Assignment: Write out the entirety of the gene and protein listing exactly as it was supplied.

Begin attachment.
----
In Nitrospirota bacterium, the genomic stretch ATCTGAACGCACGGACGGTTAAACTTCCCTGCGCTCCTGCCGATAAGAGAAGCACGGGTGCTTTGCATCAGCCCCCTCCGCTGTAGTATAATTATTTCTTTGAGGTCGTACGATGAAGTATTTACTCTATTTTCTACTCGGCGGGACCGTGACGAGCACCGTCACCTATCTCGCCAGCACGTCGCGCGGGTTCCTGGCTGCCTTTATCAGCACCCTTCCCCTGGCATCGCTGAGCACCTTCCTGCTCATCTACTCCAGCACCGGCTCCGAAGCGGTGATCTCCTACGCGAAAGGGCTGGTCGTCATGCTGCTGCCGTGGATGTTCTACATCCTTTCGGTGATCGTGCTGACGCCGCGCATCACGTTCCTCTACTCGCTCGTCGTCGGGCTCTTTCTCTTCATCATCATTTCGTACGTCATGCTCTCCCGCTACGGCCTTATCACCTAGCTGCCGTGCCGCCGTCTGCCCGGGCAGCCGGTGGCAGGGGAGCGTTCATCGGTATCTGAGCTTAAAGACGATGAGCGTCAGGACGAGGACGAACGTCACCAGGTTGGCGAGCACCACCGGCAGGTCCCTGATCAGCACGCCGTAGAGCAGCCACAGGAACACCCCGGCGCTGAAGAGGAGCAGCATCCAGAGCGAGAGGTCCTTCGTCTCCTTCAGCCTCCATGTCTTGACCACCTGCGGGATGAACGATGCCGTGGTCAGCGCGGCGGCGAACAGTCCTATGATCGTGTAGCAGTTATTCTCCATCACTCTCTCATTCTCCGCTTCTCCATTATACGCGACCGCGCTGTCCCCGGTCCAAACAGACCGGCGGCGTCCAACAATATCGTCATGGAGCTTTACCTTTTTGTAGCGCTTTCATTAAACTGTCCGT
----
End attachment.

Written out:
In Nitrospirota bacterium, the genomic stretch ATCTGAACGCACGGACGGTTAAACTTCCCTGCGCTCCTGCCGATAAGAGAAGCACGGGTGCTTTGCATCAGCCCCCTCCGCTGTAGTATAATTATTTCTTTGAGGTCGTACGATGAAGTATTTACTCTATTTTCTACTCGGCGGGACCGTGACGAGCACCGTCACCTATCTCGCCAGCACGTCGCGCGGGTTCCTGGCTGCCTTTATCAGCACCCTTCCCCTGGCATCGCTGAGCACCTTCCTGCTCATCTACTCCAGCACCGGCTCCGAAGCGGTGATCTCCTACGCGAAAGGGCTGGTCGTCATGCTGCTGCCGTGGATGTTCTACATCCTTTCGGTGATCGTGCTGACGCCGCGCATCACGTTCCTCTACTCGCTCGTCGTCGGGCTCTTTCTCTTCATCATCATTTCGTACGTCATGCTCTCCCGCTACGGCCTTATCACCTAGCTGCCGTGCCGCCGTCTGCCCGGGCAGCCGGTGGCAGGGGAGCGTTCATCGGTATCTGAGCTTAAAGACGATGAGCGTCAGGACGAGGACGAACGTCACCAGGTTGGCGAGCACCACCGGCAGGTCCCTGATCAGCACGCCGTAGAGCAGCCACAGGAACACCCCGGCGCTGAAGAGGAGCAGCATCCAGAGCGAGAGGTCCTTCGTCTCCTTCAGCCTCCATGTCTTGACCACCTGCGGGATGAACGATGCCGTGGTCAGCGCGGCGGCGAACAGTCCTATGATCGTGTAGCAGTTATTCTCCATCACTCTCTCATTCTCCGCTTCTCCATTATACGCGACCGCGCTGTCCCCGGTCCAAACAGACCGGCGGCGTCCAACAATATCGTCATGGAGCTTTACCTTTTTGTAGCGCTTTCATTAAACTGTCCGT